Edit Blog Post
Published: January 25th 2019
FLAMINGO IN MEXICO
And all my life I thought these were just plastic birds in the neighbor's yard!
There was a weather front stationed over the Caribbean which brought pretty high winds and cool temperatures…well cool for the Caribbean but hot for the South Dakotans on board. Our next port of call was to be Cozumel, Mexico. Unfortunately, due to the weather front, the Voyager was not able to run its tender operations to get passengers ashore. All the available docks were occupied by other cruise ships. Our Virtuoso group was scheduled for an excursion in Cozumel to visit San Gervasio, a sacred Mayan archeological site, and also to tour the village of San Miguel de Cozumel. But instead we had a fine day at sea.
We took our group on a galley tour. Executive Chef Kelly explained the inner workings of the galley. A complex operation which serves 700 guests in four restaurants, an outdoor grill and 24-hour room service. Chef Kelly has a staff of 87 personnel spread out over six galleys which includes preparing food for 450 officers and crew. The two things that strike you when first entering the main galley is the astounding noise level and the absolute spotlessness. It is a remarkable beehive of activity and the culinary results are even more
CAPTAIN STANISLAUS DE LACOMBE
Tested on his first voyage as Master of the Mariner
We had a reception for our Virtuoso group and invited Captain Stanislas de Lacombe to speak about an experience we shared with him in 2009 while cruising the South Pacific. On Skipper Stan’s first official day as Captain on the Regent Mariner, he had to divert our ship 300 miles south into a raging storm to aid a solo sailor in distress. It was a very dangerous rescue operation given the weather conditions. It all ended well and Captain Stan and his staff were hailed as heroes by the New Zealand newspaper and television organizations. It was very exciting to watch the whole event unfold and the ship was abuzz for days. If you would like to read about the rescue, here are the links to those blogs: https://www.travelblog.org/Oceans-and-Seas/Pacific/Tasman-Sea/blog-455636.html https://www.travelblog.org/Oceania/New-Zealand/South-Island/Fiordland- National-Park/Milford-Sound/blog-457057.html
Our next port was Roatan, Honduras where we had the opportunity to interact with wild dolphins. We took a boat to Bailey’s Key where we met up with a career dolphin trainer. The program is run by the Roatan Institute for Marine Sciences, which is vitally concerned with the welfare of the dolphins and their habitat. Each trainer works with just several dolphins and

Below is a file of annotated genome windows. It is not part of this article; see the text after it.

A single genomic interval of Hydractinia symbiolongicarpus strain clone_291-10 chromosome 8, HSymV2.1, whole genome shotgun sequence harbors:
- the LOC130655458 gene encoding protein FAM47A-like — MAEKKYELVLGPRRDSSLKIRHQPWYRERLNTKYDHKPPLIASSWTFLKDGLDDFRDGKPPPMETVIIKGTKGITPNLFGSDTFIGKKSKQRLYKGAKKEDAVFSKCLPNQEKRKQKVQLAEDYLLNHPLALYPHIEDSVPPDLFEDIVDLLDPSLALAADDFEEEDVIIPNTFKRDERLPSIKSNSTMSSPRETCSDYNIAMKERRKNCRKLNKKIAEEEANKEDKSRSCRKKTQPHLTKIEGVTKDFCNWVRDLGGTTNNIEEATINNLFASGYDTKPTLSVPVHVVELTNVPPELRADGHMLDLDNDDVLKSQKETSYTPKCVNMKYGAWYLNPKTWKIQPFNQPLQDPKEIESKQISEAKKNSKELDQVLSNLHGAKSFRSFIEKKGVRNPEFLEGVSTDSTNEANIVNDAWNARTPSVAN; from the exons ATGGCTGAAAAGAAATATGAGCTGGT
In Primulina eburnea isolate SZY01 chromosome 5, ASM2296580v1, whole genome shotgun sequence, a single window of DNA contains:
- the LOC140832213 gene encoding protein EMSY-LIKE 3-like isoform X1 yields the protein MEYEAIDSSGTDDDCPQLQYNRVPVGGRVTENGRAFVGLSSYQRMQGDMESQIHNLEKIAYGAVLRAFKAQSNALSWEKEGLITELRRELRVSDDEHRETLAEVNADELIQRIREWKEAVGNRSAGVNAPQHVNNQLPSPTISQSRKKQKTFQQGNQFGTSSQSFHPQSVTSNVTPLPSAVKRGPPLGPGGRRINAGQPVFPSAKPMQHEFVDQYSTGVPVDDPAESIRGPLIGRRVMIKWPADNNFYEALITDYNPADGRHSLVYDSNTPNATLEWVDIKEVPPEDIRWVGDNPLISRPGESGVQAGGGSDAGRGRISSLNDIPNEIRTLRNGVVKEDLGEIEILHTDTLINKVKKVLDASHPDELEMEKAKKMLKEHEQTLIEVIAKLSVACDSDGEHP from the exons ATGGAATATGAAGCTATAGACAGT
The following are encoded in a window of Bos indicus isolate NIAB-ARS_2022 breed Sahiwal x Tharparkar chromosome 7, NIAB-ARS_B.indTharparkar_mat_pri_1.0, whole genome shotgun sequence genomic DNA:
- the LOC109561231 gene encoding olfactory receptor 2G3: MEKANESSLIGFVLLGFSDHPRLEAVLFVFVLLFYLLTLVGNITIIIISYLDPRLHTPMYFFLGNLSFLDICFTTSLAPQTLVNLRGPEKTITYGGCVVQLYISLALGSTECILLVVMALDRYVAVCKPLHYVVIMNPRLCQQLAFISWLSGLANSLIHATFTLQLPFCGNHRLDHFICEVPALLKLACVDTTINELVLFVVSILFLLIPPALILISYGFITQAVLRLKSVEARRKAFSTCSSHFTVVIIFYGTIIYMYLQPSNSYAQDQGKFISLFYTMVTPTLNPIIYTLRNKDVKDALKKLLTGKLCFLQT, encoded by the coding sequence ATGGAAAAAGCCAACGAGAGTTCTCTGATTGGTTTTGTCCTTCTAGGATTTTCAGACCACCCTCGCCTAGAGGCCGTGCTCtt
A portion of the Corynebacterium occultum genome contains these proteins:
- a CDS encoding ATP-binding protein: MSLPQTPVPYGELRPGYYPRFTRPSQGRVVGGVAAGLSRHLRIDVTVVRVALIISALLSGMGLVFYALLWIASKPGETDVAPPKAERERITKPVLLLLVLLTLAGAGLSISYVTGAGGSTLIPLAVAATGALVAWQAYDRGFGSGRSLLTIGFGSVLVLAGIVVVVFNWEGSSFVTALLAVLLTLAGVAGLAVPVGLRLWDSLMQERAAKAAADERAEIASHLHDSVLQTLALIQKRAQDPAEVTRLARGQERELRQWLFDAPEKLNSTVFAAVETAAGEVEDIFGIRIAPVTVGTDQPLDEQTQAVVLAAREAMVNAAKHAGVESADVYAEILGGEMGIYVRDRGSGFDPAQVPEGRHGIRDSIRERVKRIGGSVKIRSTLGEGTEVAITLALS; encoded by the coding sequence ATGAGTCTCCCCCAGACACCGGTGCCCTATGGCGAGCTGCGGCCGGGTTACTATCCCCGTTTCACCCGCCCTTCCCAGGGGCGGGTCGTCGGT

they become buddies. After a briefing, we entered the water and were introduced to Ronnie…a 350-pound male dolphin who can swim at 20-30 mph either on his belly or his back. Dolphins “talk” through their blowholes to communicate with their trainers. The staff is very knowledgeable and hold the dolphins in high regard and it shows in all of their interactions. The dolphins go out into the open ocean every day and stay out as long as they wish but always return in the evening…the food and accommodations must be very good! Recently a wild dolphin followed the regulars back in and has stayed with the group ever since. We thoroughly enjoyed our up-close encounter with these beautiful, social animals. Just hearing their squeaks of glee and watching their swimming skills was worth the price of admission.
In Belize we docked at Harvest Caye and took a snorkeling tour on the Barrier Reef. This 560-mile reef is considered the largest “living” reef in the world. The Australian Great Barrier Reef is actually bigger but much of that reef suffers from coral bleaching due to warming water temperatures which kills off the coral. We took a small boat out to
the reef and were quite impressed with the thorough safety briefing we received. There was a diver guide assigned to each group of 5 swimmers and there is a doctor aboard in case of any emergency. The living coral was beautiful and the colorful fish were plentiful. We did a drift dive and the boat picked us up about an hour later. The weather was perfect for snorkeling, the best of the cruise.
Our last port on this cruise was Costa Maya. This is a village that has been built to cater to the cruise ship passengers. When the Voyager docked, we were beside the Allure of the Sea, the largest ship afloat with a capacity of 6,296 passengers plus a crew of about 2200. That’s a lot of folks in a small village. After a quick walk around, we retreated back to the serenity of the Voyager. Besides it was time to pack up and bid farewell to our Virtuoso guests. This was the shortest cruise we have been on in years, but it certainly was an interesting and delightful sojourn through the Caribbean .
Tot: 1.976s; Tpl: 0.057s; cc: 36; qc: 139; dbt: 0.0872s; 1; m:saturn w:www (220.127.116.11); sld: 1;
; mem: 1.7mb